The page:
Thursday 17 November 2011, 11:58
I watched episode one of series two on two TVs at home to get a sense of how all our painstaking attention to detail sounded and looked on domestic screens.
It seems like a long time ago (over two years actually) since I first read an early draft of the first ever Rev. episode.
I really connected with the script - as a parent with kids at a London Church of England school, I was drawn to the 'on your knees avoid the fees' story alongside a discussion of the miraculous beauty of a snail's shell.
The potential of gritty inner city life slammed up against discussions of faith and spirituality felt like a very potent and contemporary mix to me.
Moving on to series two has been a mix of fun and worry.
Many decisions have already been made on series one - the key locations, core cast and tone of the show has been set.
But there is the 'difficult second album' pressure to live up to the acclaim and awards of series one.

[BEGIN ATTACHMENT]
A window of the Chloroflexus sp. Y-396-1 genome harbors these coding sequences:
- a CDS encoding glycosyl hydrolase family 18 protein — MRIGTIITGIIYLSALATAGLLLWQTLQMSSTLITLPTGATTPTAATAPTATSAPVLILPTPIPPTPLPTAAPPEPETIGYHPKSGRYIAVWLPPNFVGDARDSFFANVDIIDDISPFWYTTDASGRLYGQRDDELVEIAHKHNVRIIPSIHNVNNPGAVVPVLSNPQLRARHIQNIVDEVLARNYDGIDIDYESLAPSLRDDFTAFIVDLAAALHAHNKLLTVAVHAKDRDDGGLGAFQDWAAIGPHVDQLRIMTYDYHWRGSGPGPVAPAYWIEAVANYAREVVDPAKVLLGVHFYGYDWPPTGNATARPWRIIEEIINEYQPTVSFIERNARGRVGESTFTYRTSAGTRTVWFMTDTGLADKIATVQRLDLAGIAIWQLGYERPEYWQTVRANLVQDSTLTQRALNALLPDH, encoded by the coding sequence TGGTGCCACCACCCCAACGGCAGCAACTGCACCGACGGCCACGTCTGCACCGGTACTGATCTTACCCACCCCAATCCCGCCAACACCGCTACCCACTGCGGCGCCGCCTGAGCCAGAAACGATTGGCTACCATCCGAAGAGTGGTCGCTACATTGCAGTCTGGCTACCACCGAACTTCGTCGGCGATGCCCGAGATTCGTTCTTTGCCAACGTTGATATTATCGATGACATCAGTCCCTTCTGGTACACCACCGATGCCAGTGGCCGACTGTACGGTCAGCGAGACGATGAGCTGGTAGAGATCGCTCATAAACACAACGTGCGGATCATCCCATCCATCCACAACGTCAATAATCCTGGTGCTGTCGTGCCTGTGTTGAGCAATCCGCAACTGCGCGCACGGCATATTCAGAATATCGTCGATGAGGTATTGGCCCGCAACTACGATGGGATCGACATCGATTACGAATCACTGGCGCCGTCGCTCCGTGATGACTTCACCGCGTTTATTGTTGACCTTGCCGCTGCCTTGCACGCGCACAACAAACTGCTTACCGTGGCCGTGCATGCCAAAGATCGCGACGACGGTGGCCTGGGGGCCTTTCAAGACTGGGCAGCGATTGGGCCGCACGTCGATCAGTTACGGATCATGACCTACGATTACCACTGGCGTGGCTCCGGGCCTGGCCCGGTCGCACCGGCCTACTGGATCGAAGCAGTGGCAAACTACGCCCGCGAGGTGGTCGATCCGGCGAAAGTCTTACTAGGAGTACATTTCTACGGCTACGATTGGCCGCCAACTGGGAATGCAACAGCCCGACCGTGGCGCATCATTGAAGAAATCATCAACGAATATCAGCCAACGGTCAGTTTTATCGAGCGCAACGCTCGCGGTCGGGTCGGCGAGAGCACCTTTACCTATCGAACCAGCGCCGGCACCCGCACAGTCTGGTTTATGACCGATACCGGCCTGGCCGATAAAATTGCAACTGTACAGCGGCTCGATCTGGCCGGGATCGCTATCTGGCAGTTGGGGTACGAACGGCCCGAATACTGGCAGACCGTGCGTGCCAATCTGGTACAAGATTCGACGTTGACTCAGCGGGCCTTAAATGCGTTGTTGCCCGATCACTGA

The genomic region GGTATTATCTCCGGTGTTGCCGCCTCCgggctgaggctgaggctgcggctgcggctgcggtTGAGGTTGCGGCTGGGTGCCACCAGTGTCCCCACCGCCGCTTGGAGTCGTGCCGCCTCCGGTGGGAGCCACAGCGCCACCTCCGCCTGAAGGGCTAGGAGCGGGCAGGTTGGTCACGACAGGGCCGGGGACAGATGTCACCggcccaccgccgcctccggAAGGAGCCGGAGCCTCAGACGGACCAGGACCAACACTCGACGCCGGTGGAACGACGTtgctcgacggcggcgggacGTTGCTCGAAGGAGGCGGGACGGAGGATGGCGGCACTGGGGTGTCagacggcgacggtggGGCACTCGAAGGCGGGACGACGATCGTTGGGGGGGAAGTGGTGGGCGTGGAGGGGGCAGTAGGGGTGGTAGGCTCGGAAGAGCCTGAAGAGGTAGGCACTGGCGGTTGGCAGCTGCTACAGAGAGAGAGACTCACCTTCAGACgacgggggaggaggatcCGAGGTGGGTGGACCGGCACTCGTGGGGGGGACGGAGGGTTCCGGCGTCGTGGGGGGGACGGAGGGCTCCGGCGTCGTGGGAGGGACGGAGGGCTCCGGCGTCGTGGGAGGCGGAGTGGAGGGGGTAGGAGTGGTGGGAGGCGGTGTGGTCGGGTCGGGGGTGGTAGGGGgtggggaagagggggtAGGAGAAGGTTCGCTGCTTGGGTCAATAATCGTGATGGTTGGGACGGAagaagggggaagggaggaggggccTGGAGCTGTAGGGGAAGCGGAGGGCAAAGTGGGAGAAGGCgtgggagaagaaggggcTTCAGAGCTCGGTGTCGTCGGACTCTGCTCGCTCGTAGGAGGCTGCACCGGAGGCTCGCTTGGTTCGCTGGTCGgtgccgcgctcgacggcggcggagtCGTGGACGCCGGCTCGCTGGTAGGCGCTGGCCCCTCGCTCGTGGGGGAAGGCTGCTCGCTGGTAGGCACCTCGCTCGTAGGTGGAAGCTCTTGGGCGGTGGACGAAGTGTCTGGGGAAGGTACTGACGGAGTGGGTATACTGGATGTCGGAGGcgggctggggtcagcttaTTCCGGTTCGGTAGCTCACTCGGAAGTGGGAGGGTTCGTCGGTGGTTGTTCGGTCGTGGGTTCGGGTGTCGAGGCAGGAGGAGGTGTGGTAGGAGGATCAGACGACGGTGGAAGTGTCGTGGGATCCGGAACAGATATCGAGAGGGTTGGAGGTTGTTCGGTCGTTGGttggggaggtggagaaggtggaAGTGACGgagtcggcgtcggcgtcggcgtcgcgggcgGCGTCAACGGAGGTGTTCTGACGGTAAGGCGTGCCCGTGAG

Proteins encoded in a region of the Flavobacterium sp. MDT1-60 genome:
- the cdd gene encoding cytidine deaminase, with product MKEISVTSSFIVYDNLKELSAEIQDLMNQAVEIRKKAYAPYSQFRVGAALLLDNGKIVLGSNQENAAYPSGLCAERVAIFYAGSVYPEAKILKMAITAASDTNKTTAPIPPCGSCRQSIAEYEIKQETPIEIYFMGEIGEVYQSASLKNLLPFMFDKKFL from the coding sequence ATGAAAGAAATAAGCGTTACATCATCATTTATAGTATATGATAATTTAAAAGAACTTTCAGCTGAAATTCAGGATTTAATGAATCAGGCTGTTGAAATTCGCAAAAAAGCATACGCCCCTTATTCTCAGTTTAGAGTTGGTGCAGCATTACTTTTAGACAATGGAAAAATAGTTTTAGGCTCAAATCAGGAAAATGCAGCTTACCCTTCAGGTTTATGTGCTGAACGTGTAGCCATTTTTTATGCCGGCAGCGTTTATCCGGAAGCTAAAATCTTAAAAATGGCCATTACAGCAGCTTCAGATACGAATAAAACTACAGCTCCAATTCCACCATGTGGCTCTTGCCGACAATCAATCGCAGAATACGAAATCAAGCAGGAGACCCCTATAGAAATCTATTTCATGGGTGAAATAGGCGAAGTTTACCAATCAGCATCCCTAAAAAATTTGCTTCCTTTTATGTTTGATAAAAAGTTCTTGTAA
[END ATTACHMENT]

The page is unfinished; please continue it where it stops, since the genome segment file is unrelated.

The main challenge in developing the new series was deciding what to change and what not to.
Episode two introduces the new curate, Abigail
It's important for the show and the characters to evolve and to offer fresh stories, but not to change the essence of the show created in series one. (See the above clip.)
The atmosphere on set was far more relaxed and fun this time around, with actors really settled into their characters.
In episode two we had the challenge of filming wild animals for the crack squirrel sequence.
Our crew waited for hours during the main shoot in a local park but had no luck. So we managed to stretch our budget and find the money for a dedicated squirrel filming unit to go out a few weeks after the shoot finished.
Our location manager had spotted some good mangy-looking squirrels near one of our locations and we returned stealthily, set up our camera, laid out mixed nuts and waited.
Eventually several squirrels emerged and we got our shot.
Peter Cattaneo is the director of Rev.
For further programme times, please visit the upcoming episodes page.
Read a Q&A with Olivia Colman, who plays the vicar's wife Alex in the series.
To read a post by Steve Evets, who plays Colin, please see the BBC Comedy Blog .
Comments made by writers on the BBC TV blog are their own opinions and not necessarily those of the BBC.
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